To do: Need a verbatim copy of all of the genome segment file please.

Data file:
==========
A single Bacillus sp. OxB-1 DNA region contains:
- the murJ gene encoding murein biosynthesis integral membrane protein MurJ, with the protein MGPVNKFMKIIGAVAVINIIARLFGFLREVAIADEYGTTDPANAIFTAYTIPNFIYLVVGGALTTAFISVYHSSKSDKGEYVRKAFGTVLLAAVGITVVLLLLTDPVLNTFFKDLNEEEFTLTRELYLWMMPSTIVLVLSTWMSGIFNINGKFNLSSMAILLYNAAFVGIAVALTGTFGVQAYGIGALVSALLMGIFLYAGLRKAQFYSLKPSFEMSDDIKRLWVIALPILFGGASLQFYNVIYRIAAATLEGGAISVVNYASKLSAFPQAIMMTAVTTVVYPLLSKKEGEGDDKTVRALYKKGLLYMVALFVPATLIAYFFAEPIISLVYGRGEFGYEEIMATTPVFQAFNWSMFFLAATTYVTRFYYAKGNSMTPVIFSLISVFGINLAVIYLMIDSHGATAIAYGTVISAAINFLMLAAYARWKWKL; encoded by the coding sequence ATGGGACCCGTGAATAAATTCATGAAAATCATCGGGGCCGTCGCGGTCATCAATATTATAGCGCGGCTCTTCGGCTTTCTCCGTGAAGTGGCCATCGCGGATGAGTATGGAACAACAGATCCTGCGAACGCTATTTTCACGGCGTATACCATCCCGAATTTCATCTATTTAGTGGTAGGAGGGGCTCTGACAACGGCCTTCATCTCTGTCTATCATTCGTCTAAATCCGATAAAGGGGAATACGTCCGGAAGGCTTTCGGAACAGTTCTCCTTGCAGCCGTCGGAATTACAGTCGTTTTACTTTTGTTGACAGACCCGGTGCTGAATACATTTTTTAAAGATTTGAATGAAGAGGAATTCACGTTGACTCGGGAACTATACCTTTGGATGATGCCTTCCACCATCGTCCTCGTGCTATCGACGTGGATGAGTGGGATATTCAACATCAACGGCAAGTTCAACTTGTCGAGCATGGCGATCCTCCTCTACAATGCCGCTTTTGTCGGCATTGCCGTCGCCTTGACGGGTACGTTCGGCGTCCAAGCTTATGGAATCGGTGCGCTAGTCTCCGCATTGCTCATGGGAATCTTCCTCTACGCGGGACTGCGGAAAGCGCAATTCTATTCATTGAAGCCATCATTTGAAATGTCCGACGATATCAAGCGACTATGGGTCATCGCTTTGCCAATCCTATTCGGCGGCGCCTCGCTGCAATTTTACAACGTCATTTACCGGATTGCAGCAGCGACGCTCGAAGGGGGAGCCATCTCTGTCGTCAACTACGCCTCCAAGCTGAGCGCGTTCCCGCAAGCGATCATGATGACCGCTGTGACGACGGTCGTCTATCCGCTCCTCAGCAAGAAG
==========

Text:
A single Bacillus sp. OxB-1 DNA region contains:
- the murJ gene encoding murein biosynthesis integral membrane protein MurJ, with the protein MGPVNKFMKIIGAVAVINIIARLFGFLREVAIADEYGTTDPANAIFTAYTIPNFIYLVVGGALTTAFISVYHSSKSDKGEYVRKAFGTVLLAAVGITVVLLLLTDPVLNTFFKDLNEEEFTLTRELYLWMMPSTIVLVLSTWMSGIFNINGKFNLSSMAILLYNAAFVGIAVALTGTFGVQAYGIGALVSALLMGIFLYAGLRKAQFYSLKPSFEMSDDIKRLWVIALPILFGGASLQFYNVIYRIAAATLEGGAISVVNYASKLSAFPQAIMMTAVTTVVYPLLSKKEGEGDDKTVRALYKKGLLYMVALFVPATLIAYFFAEPIISLVYGRGEFGYEEIMATTPVFQAFNWSMFFLAATTYVTRFYYAKGNSMTPVIFSLISVFGINLAVIYLMIDSHGATAIAYGTVISAAINFLMLAAYARWKWKL; encoded by the coding sequence ATGGGACCCGTGAATAAATTCATGAAAATCATCGGGGCCGTCGCGGTCATCAATATTATAGCGCGGCTCTTCGGCTTTCTCCGTGAAGTGGCCATCGCGGATGAGTATGGAACAACAGATCCTGCGAACGCTATTTTCACGGCGTATACCATCCCGAATTTCATCTATTTAGTGGTAGGAGGGGCTCTGACAACGGCCTTCATCTCTGTCTATCATTCGTCTAAATCCGATAAAGGGGAATACGTCCGGAAGGCTTTCGGAACAGTTCTCCTTGCAGCCGTCGGAATTACAGTCGTTTTACTTTTGTTGACAGACCCGGTGCTGAATACATTTTTTAAAGATTTGAATGAAGAGGAATTCACGTTGACTCGGGAACTATACCTTTGGATGATGCCTTCCACCATCGTCCTCGTGCTATCGACGTGGATGAGTGGGATATTCAACATCAACGGCAAGTTCAACTTGTCGAGCATGGCGATCCTCCTCTACAATGCCGCTTTTGTCGGCATTGCCGTCGCCTTGACGGGTACGTTCGGCGTCCAAGCTTATGGAATCGGTGCGCTAGTCTCCGCATTGCTCATGGGAATCTTCCTCTACGCGGGACTGCGGAAAGCGCAATTCTATTCATTGAAGCCATCATTTGAAATGTCCGACGATATCAAGCGACTATGGGTCATCGCTTTGCCAATCCTATTCGGCGGCGCCTCGCTGCAATTTTACAACGTCATTTACCGGATTGCAGCAGCGACGCTCGAAGGGGGAGCCATCTCTGTCGTCAACTACGCCTCCAAGCTGAGCGCGTTCCCGCAAGCGATCATGATGACCGCTGTGACGACGGTCGTCTATCCGCTCCTCAGCAAGAAG